Should We Reduce University Tuition?
On Thursday, the Globe and Mail’s post-secondary education blogger, Alex Usher, wrote this piece, in which he argues that any increased government assistance with the goal of increasing access to university ought to be targeted to low-income students (and not consist of an across-the-board tuition reduction).Â I have three points to make in response to this.Â
First, while Mr. Usher is correct in arguing that moreÂ Canadians have been going to university in recent years (in spite of rising tuition fees), there remains the looming problem of rising student debt.Â Indeed, according to theÂ Canadian Federation of Students, average student debt for a four-year degree in Ontario has increased by 350 percentâ€”from $8,000 to over $22,000â€”in the past 15 years.Â Personally, I’m concerned about what the implications of this rising personal debt will be for young households.Â Mr. Usher does not raise this matter in his posting.
Second, when governments target social spendingÂ to specific groups, those very programs then become vulnerable to future cuts.Â In a 1998 article in the American Sociological Review, Walter Korpi and Joachim Palme argue that
surveys have shown that universal and encompassing programs receive considerably more support among citizens than do means-tested or income-tested programs (Korpi and Palme, 1998:Â 682).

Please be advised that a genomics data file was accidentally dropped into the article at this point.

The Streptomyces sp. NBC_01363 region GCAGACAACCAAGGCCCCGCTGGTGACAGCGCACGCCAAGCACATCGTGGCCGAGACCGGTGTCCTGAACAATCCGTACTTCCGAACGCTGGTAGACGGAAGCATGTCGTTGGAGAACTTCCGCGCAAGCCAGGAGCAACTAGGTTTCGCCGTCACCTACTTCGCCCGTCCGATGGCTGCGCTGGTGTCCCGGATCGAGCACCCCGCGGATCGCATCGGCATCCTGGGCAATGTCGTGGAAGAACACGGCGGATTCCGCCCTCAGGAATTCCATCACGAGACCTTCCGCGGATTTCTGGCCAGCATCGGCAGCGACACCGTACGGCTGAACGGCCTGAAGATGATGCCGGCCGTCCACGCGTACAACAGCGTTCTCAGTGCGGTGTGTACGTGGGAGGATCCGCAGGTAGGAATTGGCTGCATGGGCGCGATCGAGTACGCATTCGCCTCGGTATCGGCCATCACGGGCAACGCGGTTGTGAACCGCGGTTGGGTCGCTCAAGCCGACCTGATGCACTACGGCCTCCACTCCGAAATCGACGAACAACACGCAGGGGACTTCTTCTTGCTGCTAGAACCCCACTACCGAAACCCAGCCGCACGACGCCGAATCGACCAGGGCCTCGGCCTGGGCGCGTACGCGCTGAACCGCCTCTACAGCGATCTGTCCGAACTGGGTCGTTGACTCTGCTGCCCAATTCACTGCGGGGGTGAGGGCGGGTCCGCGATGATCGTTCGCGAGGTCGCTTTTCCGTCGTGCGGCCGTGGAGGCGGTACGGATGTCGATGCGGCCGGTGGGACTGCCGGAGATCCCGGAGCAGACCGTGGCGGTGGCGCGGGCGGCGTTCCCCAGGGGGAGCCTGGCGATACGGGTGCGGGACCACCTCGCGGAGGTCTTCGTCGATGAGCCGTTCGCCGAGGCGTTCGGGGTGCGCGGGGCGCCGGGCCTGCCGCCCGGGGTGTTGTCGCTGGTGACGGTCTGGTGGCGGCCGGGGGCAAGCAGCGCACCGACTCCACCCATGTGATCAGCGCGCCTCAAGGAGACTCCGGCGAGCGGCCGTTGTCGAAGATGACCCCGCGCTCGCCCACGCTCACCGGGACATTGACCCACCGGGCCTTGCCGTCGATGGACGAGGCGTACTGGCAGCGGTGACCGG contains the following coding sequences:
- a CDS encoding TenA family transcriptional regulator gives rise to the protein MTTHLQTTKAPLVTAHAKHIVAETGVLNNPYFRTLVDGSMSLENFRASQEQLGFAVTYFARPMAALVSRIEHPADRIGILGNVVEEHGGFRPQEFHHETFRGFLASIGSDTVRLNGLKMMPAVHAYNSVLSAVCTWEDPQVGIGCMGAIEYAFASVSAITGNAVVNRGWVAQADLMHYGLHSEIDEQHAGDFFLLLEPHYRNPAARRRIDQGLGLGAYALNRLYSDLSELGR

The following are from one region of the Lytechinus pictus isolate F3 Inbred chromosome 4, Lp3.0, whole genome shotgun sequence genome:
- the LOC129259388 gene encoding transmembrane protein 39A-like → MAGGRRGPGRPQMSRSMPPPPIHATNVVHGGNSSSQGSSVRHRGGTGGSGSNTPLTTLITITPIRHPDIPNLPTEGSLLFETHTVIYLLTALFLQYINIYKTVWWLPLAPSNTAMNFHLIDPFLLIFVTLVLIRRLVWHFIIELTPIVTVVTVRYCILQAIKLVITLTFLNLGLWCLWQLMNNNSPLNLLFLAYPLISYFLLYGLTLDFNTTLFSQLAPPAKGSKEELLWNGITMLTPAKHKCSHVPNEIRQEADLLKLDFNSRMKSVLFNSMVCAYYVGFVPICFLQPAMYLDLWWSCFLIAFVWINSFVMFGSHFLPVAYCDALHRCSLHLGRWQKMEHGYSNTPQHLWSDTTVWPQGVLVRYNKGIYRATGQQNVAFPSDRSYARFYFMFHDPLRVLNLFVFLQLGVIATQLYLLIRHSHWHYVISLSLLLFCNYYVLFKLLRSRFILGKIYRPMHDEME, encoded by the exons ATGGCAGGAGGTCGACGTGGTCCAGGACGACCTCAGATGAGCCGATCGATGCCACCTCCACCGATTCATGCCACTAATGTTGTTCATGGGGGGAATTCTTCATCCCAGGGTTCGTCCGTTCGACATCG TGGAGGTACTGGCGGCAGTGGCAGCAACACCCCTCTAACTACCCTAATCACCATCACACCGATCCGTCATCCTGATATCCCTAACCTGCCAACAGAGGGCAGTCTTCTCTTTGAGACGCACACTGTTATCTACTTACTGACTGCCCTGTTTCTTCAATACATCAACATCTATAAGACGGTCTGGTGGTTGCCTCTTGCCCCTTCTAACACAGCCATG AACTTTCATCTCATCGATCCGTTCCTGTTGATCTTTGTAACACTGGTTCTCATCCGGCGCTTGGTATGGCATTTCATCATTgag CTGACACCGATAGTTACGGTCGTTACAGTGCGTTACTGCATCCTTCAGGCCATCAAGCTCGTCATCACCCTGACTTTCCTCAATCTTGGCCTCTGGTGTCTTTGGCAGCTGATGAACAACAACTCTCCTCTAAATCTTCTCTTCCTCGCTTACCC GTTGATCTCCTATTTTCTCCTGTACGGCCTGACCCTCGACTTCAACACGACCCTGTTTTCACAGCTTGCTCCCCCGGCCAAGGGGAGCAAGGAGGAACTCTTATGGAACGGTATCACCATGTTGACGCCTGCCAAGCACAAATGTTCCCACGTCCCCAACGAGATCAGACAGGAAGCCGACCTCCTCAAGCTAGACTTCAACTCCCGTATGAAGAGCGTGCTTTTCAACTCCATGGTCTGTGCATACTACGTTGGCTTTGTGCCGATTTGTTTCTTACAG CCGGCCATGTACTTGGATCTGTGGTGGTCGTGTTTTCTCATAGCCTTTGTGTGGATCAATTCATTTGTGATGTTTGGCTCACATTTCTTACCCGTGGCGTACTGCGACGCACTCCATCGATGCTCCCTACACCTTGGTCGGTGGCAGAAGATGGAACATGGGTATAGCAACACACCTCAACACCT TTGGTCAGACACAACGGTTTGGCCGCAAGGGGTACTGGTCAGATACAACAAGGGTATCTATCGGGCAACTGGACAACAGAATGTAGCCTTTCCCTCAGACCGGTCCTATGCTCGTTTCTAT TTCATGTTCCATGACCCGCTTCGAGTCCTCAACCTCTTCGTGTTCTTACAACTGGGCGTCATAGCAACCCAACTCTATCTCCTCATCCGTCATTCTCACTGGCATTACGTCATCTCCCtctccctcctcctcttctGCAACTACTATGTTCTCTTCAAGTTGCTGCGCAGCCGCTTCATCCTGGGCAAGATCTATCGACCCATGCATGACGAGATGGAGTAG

Such “coaltion formation” (a term used by Korpi and Palme) increases the likelihood of a social program surviving over the long term.Â For example, in spite of fiscal belt-tightening throughout OECD countries since the early 1970s, industrialized countries have seen very substantial increases in both pension coverage and health care spending.Â Targeted programs, by contrast (think social assistance and social housing), have not.
In other words, in a political vacuum, Mr. Usher makes some sense.Â But in the face of political realities, his proposalÂ runs the risk of beingÂ unsustainable over the long-term.
Third, it’s worth checking out a 1999 articleÂ in Policy OptionsÂ by Carleton University economists Nicholas Rowe and Frances Woolley.Â In the article, they argue that targeted social programs
are both unfair and inefficient.Â Unfair because if Canadians decide people shouldn’t have to bear the entire cost of raising children, having a hip replacement or acquiring an education, their exemption from cost shouldn’t vary according to their income.Â Inefficient because clawbacks add to the effective marginal tax rate faced by the recipients of social programs, thus increasing the distortion of their work, leisure, investment and saving choices.
Nick Falvo is a Calgary-based research consultant. He has a PhD in public policy.